I admit it. I’ve put on a few pounds over Christmas and Hogmanay. I always do. It’s not just the eating to excess and the drowning in drink that makes my body so corpulent at this time of year, it’s also being sedentary on the sofa, the lack of getting up to go – apart from anywhere except the grocers or the off-licence.
You may notice that I’m not alone in this. Indeed, if you excuse my insensitivity, you may have had one Christmas pie too many yourself. And you just know they go straight to the hips – or worse, the derrière.
Overindulging in winter is not just about celebrating and feasting, it’s also about comfort food, feeling hungry when we’re cold, building up our protective layer of fat for the winter. Well, that’s a few of my excuses anyway, but they’re not wrong.
So I know I’m not alone in loosening that belt a notch (but just a notch, not two).
It’s no surprise then to witness the three annual rituals that take place as regularly as clockwork in January.
The holiday adverts began in December but really rack up this month. These, of course, lead us men to ask how will we get into our Speedos, or will we need to buy XXL shorts instead? For white-as-a-sheet lassies wishing for a natural tan the thoughts will be, will my bum look big in my bikini, or will I have to get a one-piece with support?
Either way, the holiday adverts alert our inner Adonis and draw our attention to our size and we are then hit by the second ritual – the diet adverts.
These are not only on the telly but on every front page of magazines, telling us how to lose this festive bulges and look svelte again.
But before you think I’ve gone all soft – as well as cuddly – and have forgotten my column is meant to look at the political scene let me tell you about the third ritual.
It is National Obesity Awareness Week . . . and it will be in January 2015 and the January after that.
Those bullying fat controllers that believe they need to tell us how and what to eat are at it again. Not so much full of fat as full of bull.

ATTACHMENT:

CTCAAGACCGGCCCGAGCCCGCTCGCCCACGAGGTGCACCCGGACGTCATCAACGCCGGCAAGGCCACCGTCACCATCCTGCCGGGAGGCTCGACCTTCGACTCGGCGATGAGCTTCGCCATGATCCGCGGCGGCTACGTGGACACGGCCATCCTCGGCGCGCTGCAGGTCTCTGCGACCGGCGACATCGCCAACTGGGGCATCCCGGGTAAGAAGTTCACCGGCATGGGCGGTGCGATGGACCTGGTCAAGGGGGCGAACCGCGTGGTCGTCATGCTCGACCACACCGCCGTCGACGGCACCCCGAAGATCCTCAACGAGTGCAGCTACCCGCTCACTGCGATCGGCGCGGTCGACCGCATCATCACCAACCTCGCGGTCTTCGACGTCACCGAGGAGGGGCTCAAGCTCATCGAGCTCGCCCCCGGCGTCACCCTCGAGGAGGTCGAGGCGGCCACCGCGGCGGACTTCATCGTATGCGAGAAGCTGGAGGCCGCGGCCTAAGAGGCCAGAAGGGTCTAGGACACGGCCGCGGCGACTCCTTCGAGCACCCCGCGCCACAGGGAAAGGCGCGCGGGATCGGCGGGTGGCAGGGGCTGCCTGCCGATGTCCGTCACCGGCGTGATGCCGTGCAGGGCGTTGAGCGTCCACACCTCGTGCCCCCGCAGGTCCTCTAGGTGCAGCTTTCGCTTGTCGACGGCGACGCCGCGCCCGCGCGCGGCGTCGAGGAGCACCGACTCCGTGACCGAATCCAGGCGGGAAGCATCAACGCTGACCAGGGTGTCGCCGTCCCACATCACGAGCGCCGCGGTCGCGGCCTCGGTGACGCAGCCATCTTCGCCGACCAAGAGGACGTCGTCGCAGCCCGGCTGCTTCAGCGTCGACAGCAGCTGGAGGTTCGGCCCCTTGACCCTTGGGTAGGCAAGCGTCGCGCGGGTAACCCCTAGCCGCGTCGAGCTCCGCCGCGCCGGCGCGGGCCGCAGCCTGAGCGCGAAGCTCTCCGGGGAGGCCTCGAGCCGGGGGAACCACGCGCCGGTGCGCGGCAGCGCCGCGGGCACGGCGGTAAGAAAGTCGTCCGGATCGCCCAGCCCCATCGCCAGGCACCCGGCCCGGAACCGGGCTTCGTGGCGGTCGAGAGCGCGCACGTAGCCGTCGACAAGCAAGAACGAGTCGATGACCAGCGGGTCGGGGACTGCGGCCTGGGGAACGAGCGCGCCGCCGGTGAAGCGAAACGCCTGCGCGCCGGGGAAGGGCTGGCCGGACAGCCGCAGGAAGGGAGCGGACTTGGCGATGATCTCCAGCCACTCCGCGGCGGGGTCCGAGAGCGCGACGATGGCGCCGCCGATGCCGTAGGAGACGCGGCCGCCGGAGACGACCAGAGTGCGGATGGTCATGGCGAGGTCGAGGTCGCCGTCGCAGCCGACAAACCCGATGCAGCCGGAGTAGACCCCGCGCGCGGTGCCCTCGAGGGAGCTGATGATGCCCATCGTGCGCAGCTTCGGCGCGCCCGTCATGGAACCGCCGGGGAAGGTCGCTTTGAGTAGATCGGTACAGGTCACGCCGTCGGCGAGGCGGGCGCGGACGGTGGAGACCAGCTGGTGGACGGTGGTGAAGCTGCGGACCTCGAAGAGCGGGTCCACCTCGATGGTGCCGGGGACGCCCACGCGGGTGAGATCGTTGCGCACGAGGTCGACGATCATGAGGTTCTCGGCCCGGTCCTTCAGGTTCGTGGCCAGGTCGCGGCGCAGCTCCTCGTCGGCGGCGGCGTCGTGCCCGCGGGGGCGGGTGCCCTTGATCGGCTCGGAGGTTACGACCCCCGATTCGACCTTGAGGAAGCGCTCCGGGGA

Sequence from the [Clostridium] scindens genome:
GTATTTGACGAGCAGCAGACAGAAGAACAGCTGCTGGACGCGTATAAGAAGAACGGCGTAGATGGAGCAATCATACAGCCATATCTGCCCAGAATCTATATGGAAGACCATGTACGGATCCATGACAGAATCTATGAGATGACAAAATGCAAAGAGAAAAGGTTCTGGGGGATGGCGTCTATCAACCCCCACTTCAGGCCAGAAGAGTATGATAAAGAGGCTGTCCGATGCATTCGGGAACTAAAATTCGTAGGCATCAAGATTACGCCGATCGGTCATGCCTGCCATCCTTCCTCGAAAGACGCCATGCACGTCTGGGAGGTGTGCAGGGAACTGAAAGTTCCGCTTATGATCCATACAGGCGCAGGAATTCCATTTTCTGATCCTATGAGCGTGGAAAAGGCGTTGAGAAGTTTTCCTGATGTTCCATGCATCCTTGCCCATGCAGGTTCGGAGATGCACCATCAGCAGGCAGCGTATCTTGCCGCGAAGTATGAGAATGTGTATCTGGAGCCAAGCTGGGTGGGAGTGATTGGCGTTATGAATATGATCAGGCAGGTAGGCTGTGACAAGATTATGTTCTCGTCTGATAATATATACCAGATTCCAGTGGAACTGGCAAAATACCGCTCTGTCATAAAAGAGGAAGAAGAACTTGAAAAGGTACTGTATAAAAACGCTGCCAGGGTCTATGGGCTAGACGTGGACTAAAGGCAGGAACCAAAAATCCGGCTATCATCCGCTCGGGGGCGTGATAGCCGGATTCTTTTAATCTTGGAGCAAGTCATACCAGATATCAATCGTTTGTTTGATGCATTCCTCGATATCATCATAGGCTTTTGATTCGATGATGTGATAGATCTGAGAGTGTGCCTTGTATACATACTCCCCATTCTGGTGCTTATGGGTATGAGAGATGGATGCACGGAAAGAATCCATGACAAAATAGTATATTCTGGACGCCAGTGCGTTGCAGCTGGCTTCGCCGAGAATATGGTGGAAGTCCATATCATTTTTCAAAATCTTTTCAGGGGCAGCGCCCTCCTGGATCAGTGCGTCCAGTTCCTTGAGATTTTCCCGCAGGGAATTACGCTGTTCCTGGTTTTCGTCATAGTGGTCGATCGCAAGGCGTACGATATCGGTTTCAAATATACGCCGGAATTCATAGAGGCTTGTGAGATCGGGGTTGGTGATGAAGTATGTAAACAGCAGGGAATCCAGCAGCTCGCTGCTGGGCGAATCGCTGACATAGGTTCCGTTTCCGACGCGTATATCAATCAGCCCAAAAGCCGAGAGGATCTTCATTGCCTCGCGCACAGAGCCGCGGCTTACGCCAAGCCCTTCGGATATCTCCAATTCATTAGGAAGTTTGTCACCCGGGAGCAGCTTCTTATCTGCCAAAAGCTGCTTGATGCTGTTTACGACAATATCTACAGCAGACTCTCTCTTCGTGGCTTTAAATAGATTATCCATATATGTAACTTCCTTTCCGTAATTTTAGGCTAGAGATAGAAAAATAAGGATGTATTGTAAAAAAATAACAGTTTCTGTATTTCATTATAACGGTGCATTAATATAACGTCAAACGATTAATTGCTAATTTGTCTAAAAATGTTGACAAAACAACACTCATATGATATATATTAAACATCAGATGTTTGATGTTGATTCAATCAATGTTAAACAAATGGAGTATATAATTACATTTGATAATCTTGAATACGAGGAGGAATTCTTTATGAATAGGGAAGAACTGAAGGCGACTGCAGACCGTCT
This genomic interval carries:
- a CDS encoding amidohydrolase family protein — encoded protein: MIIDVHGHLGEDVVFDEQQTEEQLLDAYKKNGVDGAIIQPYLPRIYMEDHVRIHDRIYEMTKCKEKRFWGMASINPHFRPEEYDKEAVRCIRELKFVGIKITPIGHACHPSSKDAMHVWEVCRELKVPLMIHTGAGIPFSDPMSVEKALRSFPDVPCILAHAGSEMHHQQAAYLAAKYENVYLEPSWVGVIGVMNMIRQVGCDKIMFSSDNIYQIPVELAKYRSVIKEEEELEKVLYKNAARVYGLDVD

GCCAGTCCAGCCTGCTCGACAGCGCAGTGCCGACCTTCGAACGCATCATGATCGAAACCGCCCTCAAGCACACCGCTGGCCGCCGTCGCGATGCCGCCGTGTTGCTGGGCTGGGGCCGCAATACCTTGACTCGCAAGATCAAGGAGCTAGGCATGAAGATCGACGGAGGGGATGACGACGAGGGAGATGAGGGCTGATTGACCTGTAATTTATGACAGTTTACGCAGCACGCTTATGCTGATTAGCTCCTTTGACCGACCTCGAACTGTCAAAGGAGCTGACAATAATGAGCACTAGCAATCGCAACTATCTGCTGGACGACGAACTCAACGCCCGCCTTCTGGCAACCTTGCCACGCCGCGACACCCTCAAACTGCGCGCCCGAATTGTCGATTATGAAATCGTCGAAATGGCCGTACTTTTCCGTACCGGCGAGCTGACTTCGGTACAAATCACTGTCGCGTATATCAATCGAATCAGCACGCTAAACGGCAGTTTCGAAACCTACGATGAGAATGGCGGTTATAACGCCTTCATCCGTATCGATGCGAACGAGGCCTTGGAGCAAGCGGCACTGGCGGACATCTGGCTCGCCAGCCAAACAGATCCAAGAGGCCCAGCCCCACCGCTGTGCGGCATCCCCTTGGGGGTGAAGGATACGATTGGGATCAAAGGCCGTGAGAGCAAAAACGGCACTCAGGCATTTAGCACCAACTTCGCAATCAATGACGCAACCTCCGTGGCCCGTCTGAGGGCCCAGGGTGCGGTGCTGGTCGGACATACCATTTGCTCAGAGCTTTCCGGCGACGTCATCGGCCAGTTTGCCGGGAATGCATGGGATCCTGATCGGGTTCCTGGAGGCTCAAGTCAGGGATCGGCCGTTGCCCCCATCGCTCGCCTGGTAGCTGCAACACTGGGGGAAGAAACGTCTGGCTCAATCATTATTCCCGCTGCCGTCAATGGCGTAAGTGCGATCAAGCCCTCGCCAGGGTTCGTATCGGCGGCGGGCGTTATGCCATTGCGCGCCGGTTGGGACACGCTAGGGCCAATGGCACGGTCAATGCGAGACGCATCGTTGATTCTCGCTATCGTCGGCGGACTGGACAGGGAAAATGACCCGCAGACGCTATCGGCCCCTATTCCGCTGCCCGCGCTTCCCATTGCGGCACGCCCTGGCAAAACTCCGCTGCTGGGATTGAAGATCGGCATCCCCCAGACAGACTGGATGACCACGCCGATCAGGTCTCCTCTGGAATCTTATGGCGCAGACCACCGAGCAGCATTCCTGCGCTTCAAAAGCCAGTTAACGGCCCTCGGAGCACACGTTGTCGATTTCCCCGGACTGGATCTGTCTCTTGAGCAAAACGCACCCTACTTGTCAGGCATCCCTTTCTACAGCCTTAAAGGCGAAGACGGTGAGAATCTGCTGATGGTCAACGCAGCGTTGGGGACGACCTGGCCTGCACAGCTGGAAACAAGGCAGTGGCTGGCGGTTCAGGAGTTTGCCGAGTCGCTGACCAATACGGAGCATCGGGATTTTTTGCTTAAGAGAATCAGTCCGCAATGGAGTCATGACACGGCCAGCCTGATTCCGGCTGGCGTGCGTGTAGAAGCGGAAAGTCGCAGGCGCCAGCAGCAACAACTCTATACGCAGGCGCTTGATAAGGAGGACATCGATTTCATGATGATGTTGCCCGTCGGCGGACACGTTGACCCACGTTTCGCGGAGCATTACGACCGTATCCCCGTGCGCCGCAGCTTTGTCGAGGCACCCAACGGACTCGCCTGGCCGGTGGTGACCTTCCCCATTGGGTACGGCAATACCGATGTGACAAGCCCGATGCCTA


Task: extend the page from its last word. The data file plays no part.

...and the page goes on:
No sooner had I opened my Monday paper and switched on the breakfast news and I was being assailed about the end of the world for British men, women and children. The story was simple and necessarily dramatic (so as to shock us into a panic of concern).
It said that the predictions made in The Foresight Report of 2007 – that 60 per cent of men, 50 per cent of women and 25 per cent of under-16s could be obese – might be an underestimate. In other words, the so-called obesity epidemic might be worse than we could imagine.
It is indeed a scary thought. Front bench seats in cars will have to come back in. The trams will be too small. A capacity crowd at Easter Road will be 10,000.
Only it’s not true. They are telling porkies to keep themselves in jobs.
The real story is that, after a significant climb in the 80s and 90s, obesity rates in Britain have plateaued since about 2001 and those of children are falling, which is very good news. The original predictions were in fact false – they used a model that accepted the rate of increase in weight would stay the same. In mathematical terms that meant we would eventually burst. It was nonsense then and it is nonsense now because the rate dropped and has levelled out.
The only thing that’s really getting fatter is the army of fat controllers and other public health do-gooders who love to poke their nose into other peoples’ business. They are part of the groaning, growing government that, despite so-called austerity measures, is getting bigger – spending more. All that’s slowed down is the rate of increase – but spending, taxes and public debt are all still rising.
Of course you will hear a lot about cuts, the pain of change always makes for news but the joy of improvement is, strangely, harder to sell. No-one wants to complain about departmental budget-growing.
So who really is obese, other than government?
Me, you? That’s our business. More people take regular exercise, go hillwalking, visit the gym and, apparently, have sex. They are burning the calories. However, we are also eating more processed foods, driving cars and sitting in front of a screen that does little to improve our waistlines. In the 80s and 90s our lifestyles changed but that has settled down now. Of course, people need advice about what’s good for them but beyond that they can then be left to make their own choices. Responsibility requires independence.
In true solidarity with that spirit of personal responsibility I’ve just enjoyed a bacon and egg butty with a mug of milky sweetened tea (but just half a spoonful). What do you mean greedy? I left out the fried haggis roll.